It’s seldom a simple business transaction. The main thing to realise is that organisations and government departments that fund education and training are like venture capital investors. And learners can be customers too, even if they are non-paying customers.



Finally, after you’ve figured out whatever complicated and often contradictory mixture of customers you’re attempting to create value for, you also need to ask these questions for each customer group:

3. What do they really want?

4. Are you really delivering the right results?

5. What’s the return on investment for each?

6. Who’s getting the best return on investment?

So, tar and feather me with the brush of economic reductionism… These last questions make me uncomfortable. But they’re great questions to keep asking.

Author: Graeme Smith

Education, technology, design. Also making cool stuff...

4 thoughts

  1. This is a hard one and I have been trying to find a balance between giving my best as a trained teacher to my learner (is your best really your best) which at the time I think it is, and giving my organisation value for their money. In my training I learned there is something that teachers can do called ‘teach to the test’, where we can teach our learners all the formulas they need to know to acquire the qualification. Of course the learner receives what he is aiming for in the end, the certificate. However, dare I say it, ‘Is it true learning’. I like for my learner to discover the philosophy of becoming a life-time learner by ‘discovering learning’, that they will become a lifetime learner, with the desire to always want to learn and appreciate something new every day.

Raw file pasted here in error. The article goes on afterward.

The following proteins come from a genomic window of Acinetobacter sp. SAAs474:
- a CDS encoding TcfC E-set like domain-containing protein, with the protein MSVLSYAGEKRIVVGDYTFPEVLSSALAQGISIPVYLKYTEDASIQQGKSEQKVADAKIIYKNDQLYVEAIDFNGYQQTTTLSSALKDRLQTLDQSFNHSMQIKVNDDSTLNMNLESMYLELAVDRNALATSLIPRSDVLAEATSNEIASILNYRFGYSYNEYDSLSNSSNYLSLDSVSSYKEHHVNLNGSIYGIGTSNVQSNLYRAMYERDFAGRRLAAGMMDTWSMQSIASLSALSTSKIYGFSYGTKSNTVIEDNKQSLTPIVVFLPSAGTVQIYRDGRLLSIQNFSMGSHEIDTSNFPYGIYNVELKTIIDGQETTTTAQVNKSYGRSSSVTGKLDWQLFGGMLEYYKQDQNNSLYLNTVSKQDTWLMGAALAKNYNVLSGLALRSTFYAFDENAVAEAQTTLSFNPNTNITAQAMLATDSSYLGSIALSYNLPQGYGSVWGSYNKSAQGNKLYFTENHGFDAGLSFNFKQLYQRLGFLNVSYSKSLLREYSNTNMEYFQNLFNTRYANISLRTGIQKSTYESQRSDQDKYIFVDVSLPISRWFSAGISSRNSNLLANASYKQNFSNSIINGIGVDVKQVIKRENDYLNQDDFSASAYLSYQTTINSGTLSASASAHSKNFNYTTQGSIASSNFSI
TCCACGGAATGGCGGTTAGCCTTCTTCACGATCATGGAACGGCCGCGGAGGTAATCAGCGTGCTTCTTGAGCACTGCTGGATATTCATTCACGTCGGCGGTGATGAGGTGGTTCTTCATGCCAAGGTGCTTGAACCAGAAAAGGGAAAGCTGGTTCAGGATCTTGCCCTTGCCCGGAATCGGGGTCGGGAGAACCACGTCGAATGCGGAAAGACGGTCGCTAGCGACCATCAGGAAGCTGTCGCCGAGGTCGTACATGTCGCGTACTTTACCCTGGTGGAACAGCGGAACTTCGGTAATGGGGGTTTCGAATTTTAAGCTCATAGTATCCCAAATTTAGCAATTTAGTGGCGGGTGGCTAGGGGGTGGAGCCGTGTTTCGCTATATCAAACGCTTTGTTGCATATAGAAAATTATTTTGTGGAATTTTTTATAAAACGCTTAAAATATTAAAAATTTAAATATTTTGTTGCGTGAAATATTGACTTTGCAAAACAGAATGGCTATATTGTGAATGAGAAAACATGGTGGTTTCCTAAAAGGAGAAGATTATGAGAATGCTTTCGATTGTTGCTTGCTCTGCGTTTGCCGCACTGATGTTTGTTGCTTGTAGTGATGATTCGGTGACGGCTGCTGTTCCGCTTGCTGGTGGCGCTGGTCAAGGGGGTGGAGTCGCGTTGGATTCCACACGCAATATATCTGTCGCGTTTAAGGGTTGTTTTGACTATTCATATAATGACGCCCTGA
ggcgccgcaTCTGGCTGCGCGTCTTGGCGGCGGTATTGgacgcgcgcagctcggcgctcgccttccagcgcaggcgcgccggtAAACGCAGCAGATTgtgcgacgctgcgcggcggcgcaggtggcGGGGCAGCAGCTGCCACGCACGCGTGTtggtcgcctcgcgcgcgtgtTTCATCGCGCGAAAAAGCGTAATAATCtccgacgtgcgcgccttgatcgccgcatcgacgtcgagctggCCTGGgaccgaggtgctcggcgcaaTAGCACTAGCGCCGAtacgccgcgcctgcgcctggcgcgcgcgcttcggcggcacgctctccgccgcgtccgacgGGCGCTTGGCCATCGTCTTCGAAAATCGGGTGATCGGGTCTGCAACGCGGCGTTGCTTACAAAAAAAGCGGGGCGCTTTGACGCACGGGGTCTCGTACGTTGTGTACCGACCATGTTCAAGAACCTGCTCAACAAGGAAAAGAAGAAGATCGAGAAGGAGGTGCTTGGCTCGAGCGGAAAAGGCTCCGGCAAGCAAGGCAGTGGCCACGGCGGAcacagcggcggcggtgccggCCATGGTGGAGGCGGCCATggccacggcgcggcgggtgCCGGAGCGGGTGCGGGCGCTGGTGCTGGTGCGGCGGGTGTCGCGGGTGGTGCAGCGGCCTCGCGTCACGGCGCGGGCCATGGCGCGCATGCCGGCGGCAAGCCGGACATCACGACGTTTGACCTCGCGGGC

1. Yes… you’ve got it… that’s the tension. Sounds like you’re on to it though. Well done. Creating lifelong learners is really what adult education is all about.

  2. Good point Michelle. The whole education business is full of tensions. You could ask all of Graeme’s questions to a teacher as well. Who is my client? The organisation I work for, the Government dept who pays them, or the learners? They each have subtle differences regarding their needs and wants.

    Another approach to following the money, is to follow the power. They are normally the same thing but once the Government is involved it changes. The money is provided by the tax-payer, (and they are the client seeing as they pay) but the power is centralised in the hands of a few in Govt departments – distilled down to a few individuals. These individuals are influenced by a different set of forces, that have little to do with the tax-payer, or the stream of money taken to fund education. They are funded by a separate money stream and hence the ‘follow the money’ strategy may not be effective in this case -as they have no skin in the game. Their drivers are more to do with personal security, ambition and reputation (this applies to all of us of course).

    Adam Smiths’ ‘invisible hand’ is unable to work in such an environment.

    The skills you need to make a buck in this business! Making widgets would be easy.

    1. hmmm… nice one… if not Adam’s Smith’s invisible hand, then it still possibly boils down to individual self interest on the part of those gate keepers…

      If only I’d studied widget making…!